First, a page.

Celebrating Eid: Tribunal Judge Bibi shares how she plans to celebrate Eid al-Fitr


Tribunal Judge Bibi

This week Muslims around the world will be celebrating the annual festival of Eid al-Fitr, which marks the end of Ramadan.

The month of Ramadan marks the revelation of the holy book, the Quran to Prophet Muhammad (PBUH) and is also a time for self-reflection and spiritual growth. 

Ramadan is one of the five pillars of Islam and involves Muslims fasting for a month from the break of dawn to sunset. It is common to have one meal (known as the suhoor), just before dawn and another (known as the iftar), directly after sunset.   I have been fasting since childhood and find that I can adapt to the routine within a couple of days.

Ramadan is also a time to think about those less fortunate than us and spend time with our families and loved ones. 

Ramadan ends with the festival of Eid al-Fitr, which falls on the first day of Shawwal in the Islamic calendar; and is based on when the new moon is sighted by local religious authorities. Eid al-Fitr is commemorated by a large, community-wide prayer service in the morning. A mandatory charity called Zakat al-Fitr is collected before the prayer and distributed to the poor and needy to ensure all can participate in the festivities.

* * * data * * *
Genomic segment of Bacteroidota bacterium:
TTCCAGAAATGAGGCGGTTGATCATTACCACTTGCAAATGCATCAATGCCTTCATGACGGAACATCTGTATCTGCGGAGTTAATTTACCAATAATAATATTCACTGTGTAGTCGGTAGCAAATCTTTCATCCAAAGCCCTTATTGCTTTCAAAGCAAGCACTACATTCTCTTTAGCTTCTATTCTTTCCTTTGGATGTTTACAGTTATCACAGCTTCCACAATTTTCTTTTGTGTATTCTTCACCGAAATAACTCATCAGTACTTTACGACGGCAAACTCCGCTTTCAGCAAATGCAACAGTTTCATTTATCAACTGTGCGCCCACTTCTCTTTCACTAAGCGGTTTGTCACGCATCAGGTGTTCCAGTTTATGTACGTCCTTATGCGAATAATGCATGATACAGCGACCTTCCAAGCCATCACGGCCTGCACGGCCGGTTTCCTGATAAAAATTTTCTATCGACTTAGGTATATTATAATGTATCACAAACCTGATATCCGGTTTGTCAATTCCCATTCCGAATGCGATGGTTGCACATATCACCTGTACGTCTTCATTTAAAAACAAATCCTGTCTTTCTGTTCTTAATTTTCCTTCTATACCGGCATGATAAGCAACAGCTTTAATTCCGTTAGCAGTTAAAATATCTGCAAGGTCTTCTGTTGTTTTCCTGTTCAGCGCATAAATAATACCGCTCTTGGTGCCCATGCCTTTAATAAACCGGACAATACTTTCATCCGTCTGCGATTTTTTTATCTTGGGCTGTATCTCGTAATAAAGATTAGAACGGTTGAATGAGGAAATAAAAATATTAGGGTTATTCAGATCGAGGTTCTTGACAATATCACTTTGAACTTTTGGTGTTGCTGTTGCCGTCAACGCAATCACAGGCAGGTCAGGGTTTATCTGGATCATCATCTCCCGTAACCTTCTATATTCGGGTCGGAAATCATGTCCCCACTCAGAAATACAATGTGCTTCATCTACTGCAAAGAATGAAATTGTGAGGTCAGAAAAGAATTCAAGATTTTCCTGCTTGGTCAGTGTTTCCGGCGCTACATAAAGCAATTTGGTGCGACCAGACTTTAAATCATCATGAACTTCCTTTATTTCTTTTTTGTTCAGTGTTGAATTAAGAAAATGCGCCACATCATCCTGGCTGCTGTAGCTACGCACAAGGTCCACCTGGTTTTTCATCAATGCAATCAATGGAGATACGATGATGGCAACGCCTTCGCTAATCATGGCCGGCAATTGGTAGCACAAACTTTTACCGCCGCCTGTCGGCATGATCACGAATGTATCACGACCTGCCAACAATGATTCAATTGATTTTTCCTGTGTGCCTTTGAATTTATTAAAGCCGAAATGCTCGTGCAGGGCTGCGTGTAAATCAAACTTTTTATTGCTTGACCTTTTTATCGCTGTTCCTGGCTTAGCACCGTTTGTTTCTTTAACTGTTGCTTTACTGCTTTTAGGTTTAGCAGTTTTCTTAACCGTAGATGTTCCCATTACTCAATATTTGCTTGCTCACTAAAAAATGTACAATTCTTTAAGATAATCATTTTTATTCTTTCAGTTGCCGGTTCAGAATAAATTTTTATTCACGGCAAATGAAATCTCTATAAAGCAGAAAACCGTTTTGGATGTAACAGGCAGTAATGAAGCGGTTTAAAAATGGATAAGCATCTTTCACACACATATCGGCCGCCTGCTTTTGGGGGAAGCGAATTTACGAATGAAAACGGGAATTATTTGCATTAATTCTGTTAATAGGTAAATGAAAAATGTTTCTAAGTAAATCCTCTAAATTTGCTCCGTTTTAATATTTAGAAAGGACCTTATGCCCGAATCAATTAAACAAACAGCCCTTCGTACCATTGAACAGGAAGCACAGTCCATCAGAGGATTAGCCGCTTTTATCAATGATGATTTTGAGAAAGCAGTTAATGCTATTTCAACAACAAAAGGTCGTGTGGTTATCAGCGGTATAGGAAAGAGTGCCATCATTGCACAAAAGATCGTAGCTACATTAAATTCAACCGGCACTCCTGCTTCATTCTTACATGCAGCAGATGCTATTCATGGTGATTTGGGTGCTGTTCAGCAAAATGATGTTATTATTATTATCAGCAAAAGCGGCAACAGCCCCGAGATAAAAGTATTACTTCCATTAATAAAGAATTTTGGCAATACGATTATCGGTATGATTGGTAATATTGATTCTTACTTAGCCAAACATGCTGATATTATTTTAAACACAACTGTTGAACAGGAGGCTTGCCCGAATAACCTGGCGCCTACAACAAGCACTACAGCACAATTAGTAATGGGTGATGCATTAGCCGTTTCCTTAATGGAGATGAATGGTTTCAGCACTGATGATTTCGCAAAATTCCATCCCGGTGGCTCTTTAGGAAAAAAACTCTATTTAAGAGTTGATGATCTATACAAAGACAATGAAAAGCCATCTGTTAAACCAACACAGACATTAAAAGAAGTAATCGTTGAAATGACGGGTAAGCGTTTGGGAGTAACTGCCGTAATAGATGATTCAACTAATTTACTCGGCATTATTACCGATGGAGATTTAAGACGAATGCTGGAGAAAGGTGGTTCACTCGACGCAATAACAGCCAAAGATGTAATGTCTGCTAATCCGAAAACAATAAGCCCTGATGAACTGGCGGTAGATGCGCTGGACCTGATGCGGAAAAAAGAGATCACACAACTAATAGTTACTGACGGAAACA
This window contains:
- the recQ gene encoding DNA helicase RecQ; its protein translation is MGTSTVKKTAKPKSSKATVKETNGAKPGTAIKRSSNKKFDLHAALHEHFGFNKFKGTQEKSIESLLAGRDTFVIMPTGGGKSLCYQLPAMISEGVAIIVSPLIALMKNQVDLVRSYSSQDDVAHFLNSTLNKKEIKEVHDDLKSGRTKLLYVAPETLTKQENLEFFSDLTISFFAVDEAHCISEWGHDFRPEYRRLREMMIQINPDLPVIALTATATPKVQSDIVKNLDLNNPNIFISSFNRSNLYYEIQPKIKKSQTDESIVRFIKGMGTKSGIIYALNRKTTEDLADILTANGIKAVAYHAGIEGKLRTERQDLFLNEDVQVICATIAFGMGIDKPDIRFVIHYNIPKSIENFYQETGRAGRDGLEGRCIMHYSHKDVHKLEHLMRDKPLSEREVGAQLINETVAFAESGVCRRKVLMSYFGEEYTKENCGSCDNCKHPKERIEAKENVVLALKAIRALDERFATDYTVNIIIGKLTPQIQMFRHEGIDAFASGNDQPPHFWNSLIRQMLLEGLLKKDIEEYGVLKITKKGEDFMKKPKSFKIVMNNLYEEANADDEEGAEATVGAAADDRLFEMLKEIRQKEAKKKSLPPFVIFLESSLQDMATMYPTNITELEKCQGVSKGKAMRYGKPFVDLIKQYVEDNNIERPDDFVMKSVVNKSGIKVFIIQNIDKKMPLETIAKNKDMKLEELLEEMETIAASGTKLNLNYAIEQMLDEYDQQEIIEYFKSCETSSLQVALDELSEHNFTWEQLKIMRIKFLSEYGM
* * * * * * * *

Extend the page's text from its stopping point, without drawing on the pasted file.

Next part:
Eid is a time of joy and traditionally, spent celebrating with family, friends and loved ones.

The Equal Treatment Bench Book provides judges and court users with useful guidance for all parties observing Ramadan, such as ensuring adequate breaks during proceedings and taking time off to celebrate the end of Ramadan known as ‘Eid al-Fitr’.

To celebrate the end of Ramadan and Eid al-Fitr, I shall be taking annual leave and going to Saudi Arabia to enjoy the festivities with my family.

Finally, I would like to wish Eid Mubarak to all those celebrating.

Tribunal Judge Thaira Bibi